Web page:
With a strong emphasis on research in its universities, Austria is an increasingly popular destination for PhD candidates. The only higher education institutions permitted to award doctoral degrees in Austria are universities (Universitäten).

Entry Requirements

For Austrians, admission to the bachelor’s degree is given by the obtaining of a school leaving certificate (Reifezeugnis), or successful completion of a special university entrance exam. Students in lower schools who completed apprenticeships as skilled workers may get an equivalent certificate known as Berufsreifeprüfung. Admission to the University of Applied Sciences may take into consideration previous vocational or technical experience and this institution, along with the University Colleges of Teacher Education, can have a selective admission process.

If coming from outside Austria, applications are sent to the Higher Education institution to which you are applying. You will need to have proof of nationality, and necessary educational certificates. For many, proof of proficiency in German is required or proof that German lessons have been attended for at least four years. Documentation providing proof in languages other than German must be legally translated.

Cost of higher education in Austria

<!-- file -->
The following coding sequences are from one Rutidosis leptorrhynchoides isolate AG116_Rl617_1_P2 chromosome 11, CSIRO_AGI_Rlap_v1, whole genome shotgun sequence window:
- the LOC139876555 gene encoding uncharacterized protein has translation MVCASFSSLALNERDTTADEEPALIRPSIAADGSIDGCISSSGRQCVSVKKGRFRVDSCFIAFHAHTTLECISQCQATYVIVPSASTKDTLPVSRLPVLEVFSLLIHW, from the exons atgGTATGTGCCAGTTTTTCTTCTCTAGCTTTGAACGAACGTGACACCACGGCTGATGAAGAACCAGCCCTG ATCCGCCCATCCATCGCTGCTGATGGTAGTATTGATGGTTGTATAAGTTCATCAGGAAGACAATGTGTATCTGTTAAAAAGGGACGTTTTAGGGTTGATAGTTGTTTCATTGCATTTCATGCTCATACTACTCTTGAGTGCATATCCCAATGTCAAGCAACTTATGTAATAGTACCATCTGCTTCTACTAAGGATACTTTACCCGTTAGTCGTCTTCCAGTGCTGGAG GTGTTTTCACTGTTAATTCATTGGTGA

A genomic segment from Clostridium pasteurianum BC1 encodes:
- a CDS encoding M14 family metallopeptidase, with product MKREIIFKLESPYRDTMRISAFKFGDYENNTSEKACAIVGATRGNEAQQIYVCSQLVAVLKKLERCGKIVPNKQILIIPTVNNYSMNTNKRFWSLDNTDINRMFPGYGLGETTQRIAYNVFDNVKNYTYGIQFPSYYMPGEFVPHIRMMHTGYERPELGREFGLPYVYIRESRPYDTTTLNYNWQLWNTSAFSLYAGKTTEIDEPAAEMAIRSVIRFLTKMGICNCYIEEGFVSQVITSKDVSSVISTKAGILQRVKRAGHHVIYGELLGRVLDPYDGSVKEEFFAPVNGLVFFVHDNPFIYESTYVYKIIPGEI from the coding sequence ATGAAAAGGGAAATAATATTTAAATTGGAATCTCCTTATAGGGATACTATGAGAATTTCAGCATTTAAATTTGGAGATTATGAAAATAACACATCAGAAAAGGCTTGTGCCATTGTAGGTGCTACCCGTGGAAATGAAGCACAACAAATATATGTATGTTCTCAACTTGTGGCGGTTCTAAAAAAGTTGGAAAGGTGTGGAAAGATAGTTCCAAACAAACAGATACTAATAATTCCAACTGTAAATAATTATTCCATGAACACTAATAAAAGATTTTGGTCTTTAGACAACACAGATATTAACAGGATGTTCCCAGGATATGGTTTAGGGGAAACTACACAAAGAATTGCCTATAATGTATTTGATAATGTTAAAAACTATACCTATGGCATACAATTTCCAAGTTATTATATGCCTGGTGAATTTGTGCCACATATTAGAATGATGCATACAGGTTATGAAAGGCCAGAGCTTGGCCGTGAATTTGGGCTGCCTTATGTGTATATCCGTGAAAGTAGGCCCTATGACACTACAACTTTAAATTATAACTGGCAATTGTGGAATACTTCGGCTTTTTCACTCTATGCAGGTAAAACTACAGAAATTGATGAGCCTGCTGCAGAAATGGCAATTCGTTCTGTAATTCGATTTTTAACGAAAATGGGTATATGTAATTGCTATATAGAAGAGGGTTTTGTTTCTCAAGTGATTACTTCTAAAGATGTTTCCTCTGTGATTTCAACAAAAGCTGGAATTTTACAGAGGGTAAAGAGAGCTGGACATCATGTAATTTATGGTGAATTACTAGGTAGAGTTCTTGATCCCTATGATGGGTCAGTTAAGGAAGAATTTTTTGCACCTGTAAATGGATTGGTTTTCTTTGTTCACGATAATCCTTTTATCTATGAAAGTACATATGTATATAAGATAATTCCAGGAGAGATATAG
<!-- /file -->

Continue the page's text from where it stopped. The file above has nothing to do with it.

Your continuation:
One of the biggest bonuses to the higher education system in Austria is that citizens and students who have EU/EEA nationality pay no regular tuition fees. They do pay a token membership fee to the student union of €18 per semester. For all other students this is €726.27. Fees must be paid for in advance.

There are exemptions from paying these fees – for example, participants in exchange programmes, university partnerships and students from less developed countries.

For those studying at Universities of Applied Sciences, these institutions are entitled to charge fees of €363 per year.

Working in higher education in Austria

For staff working in higher education in Austria, their work is considered professional and desirable.

The standard working time at universities is 40 hours a week. Lecturers have separate agreements regulating working hours. Holiday entitlement varies according to whether they are employed under private law, but this is between 25 and 30 days. Holiday entitlement increases depending on age and length of service. The Universities of Applied Sciences are stipulated under private contract law which makes it more generous – 30 business days, increasing to 36 after 25 years of service.

Financial remuneration for employment in higher education in Austria does vary depending upon the type of institution one is employed at. At universities, higher-end pay for professors can be of a maximum of €6,817.90 a month. A lecturer can expect to be paid between €2,731 and €4,228 whilst a teacher at a College of Teacher Education can expect to receive between €2,239 and €2,615.

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Author: Sofia Ivanov is a blogger at AustrianCareer.at. She holds a MA in international business and also contributes photography to AustrianCareer.at.